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Stephen KairysTechnical Writer - ConsultantAuthor Commented:
Thanks. My final take on this is that I was looking at it the wrong way. Mentioning the "individual" case first made life so much easier.

Lesson learned for me: Don't reinvent the wheel if it's already accumulated useful mileage.. :)
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Joe Winograd, Fellow&MVEDeveloperCommented:
That's clear for Widgets, but not clear for Widget Groups, imo.
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Stephen KairysTechnical Writer - ConsultantAuthor Commented:
>>That's clear for Widgets, but not clear for Widget Groups, imo.

Which part do you have in mind per Groups?

>>Displays the type if it's the same for all widgets. Otherwise, displays "multiple".
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Joe Winograd, Fellow&MVEDeveloperCommented:
I think the real lesson learned is that you're trying to make it too brief...too concise...too simple. Reminds me of that famous supposed-Einstein quote:
Everything should be made as simple as possible, but no simpler.
Regards, Joe
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Stephen KairysTechnical Writer - ConsultantAuthor Commented:
LOL!
OK, but to get specific. Were you saying that "Otherwise, displays multiple" was the unclear portion?

So, how about this:
If the type is the same for all widgets (e.g. "Appliance"), it is displayed here. Otherwise, "multiple" is displayed.
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Joe Winograd, Fellow&MVEDeveloperCommented:
> Which part do you have in mind per Groups?

Problem is, the Type column can apply to both Groups and Widgets. So when you say...
Displays the type if it's the same for all widgets. Otherwise, displays "multiple".
...does that mean the "Otherwise" applies to Groups only, not Widgets?
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Joe Winograd, Fellow&MVEDeveloperCommented:
Our messages crossed, but, yes, "Otherwise, displays multiple" is unclear. Does that refer to Groups only, not Widgets?
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Stephen KairysTechnical Writer - ConsultantAuthor Commented:
OK, this was a bit out of context. I may've overscrubbed it. :)

Think of the below as one bullet point in a list of apx. 10 fields:
 Widgets

Does the above look any better, now that you see the context? (It's a screenshot b/c I'm not sure if EE supports two-level bulleted lists. :) )

Thanks.
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Joe Winograd, Fellow&MVEDeveloperCommented:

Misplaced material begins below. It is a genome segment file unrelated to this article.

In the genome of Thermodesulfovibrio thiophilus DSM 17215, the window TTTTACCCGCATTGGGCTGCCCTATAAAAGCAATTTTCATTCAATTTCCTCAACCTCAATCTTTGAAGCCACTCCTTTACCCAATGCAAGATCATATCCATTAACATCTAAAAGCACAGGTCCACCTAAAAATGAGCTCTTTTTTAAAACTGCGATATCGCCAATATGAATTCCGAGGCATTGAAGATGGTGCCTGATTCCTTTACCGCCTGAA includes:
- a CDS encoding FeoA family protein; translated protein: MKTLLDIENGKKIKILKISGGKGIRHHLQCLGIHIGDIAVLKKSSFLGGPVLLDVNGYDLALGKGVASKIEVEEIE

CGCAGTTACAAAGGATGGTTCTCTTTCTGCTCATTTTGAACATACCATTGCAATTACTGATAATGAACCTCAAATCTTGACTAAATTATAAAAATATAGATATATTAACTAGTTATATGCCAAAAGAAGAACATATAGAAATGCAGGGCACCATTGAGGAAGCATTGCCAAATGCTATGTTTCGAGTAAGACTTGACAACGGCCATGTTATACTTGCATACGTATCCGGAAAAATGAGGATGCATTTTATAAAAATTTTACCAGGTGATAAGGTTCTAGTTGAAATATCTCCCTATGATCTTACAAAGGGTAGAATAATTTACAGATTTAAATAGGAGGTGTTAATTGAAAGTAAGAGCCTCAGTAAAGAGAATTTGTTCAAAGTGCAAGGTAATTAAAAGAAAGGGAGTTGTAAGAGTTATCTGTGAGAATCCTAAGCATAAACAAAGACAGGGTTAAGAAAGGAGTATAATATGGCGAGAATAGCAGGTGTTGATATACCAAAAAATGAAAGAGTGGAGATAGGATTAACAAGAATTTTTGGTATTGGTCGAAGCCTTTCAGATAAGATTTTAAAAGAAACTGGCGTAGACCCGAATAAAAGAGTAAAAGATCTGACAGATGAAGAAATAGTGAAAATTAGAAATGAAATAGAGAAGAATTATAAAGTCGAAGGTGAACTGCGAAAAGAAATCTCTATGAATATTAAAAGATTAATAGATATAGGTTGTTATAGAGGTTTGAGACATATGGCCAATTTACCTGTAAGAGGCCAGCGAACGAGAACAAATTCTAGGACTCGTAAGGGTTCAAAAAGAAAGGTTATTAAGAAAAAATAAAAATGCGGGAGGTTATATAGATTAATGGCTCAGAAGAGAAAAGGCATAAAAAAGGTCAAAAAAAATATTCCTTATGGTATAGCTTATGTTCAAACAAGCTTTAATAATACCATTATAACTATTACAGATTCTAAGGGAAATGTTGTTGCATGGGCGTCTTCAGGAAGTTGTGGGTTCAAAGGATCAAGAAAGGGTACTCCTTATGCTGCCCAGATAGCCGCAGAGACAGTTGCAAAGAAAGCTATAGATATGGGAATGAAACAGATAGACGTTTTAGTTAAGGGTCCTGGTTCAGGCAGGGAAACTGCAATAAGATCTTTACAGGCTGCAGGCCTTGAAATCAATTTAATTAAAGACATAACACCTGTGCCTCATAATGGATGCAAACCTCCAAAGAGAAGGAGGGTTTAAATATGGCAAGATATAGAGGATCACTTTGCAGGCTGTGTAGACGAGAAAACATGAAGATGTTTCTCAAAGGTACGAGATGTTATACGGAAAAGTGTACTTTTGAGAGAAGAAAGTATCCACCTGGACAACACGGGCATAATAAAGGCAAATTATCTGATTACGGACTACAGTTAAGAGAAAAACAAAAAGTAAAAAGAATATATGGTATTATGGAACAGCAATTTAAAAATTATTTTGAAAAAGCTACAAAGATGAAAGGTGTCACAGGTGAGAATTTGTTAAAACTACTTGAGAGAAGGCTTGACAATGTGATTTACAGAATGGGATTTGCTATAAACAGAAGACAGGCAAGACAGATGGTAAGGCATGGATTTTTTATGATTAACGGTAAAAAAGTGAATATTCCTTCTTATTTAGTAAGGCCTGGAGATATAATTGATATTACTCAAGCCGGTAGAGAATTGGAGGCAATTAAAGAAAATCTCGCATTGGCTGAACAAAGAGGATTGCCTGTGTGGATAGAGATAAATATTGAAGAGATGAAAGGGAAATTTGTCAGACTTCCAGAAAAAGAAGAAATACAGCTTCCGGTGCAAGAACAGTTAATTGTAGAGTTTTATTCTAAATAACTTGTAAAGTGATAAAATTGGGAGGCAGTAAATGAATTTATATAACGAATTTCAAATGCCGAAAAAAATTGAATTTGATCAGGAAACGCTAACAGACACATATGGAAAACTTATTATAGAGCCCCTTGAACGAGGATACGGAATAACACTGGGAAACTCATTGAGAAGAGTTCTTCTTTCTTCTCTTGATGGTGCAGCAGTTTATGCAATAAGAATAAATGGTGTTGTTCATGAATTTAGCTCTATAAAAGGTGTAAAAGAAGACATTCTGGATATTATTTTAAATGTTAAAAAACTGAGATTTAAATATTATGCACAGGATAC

Yes, that's better, although I don't know where "ad tags" came from. :)

EE supports multi-level bullets. Click the Indent tool, then the Bullet tool for higher (or is that lower?) levels:

  • This is level 1
  • Level 2
  • Level 2 again
  • Level 3
  • Back to 2
  • Back to 1

Make sure the BBCode has list=circle to keep the circles — unfortunately, the default for higher levels is list=1, which creates numbers instead of circles. Regards, Joe
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Stephen KairysTechnical Writer - ConsultantAuthor Commented:
Yeah, I forgot to scrub "ad tags".  Guess it's time to shut down for the day.
But, fixed it in the screenshot now posted. Our posts must've crossed again. :)

Thank,s Joe.
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Stephen KairysTechnical Writer - ConsultantAuthor Commented:
Hey everyone,

Just after I awakened, I realized a solution to my original sentence structure, which refers to "if they differ" first.

>>"For widget groups: "various" if Types differ. Otherwise, the Actual Type in common displays"

Of course, I should have said something like:

For widget groups: If the types differ, the column displays "various". Otherwise, it displays the Type they have in common.

More conversational than the original attempt, which confirms your (Joe's) comment about being too concise. I have to laugh b/c when I'm writing my novel, I'm usually writing "normal" sentences like the above. (There are exceptions, including in conversation, but I won't go there now. :) ),

Lesson#2 learned: When I'm spending so much time on the wording for one sentence, time to put it aside for a while. I love how the better phrasing occurred when I was off the grid.

Thanks again.
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Joe Winograd, Fellow&MVEDeveloperCommented:
> For widget groups: If the types differ, the column displays "various". Otherwise, it displays the Type they have in common.

There ya go! Very nice!

> More conversational than the original attempt

Yes, and that's the ticket, imo.

> time to put it aside for a while

The old "sleep on it" trick. :)
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Stephen KairysTechnical Writer - ConsultantAuthor Commented:
Exactly. Conversational can be good, but not overdoing like this one:

"Otherwise, it displays the Type they have in common, shimmering on the computer screen like the moon on the nighttime lake. :)"
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Joe Winograd, Fellow&MVEDeveloperCommented:
hehe...good one.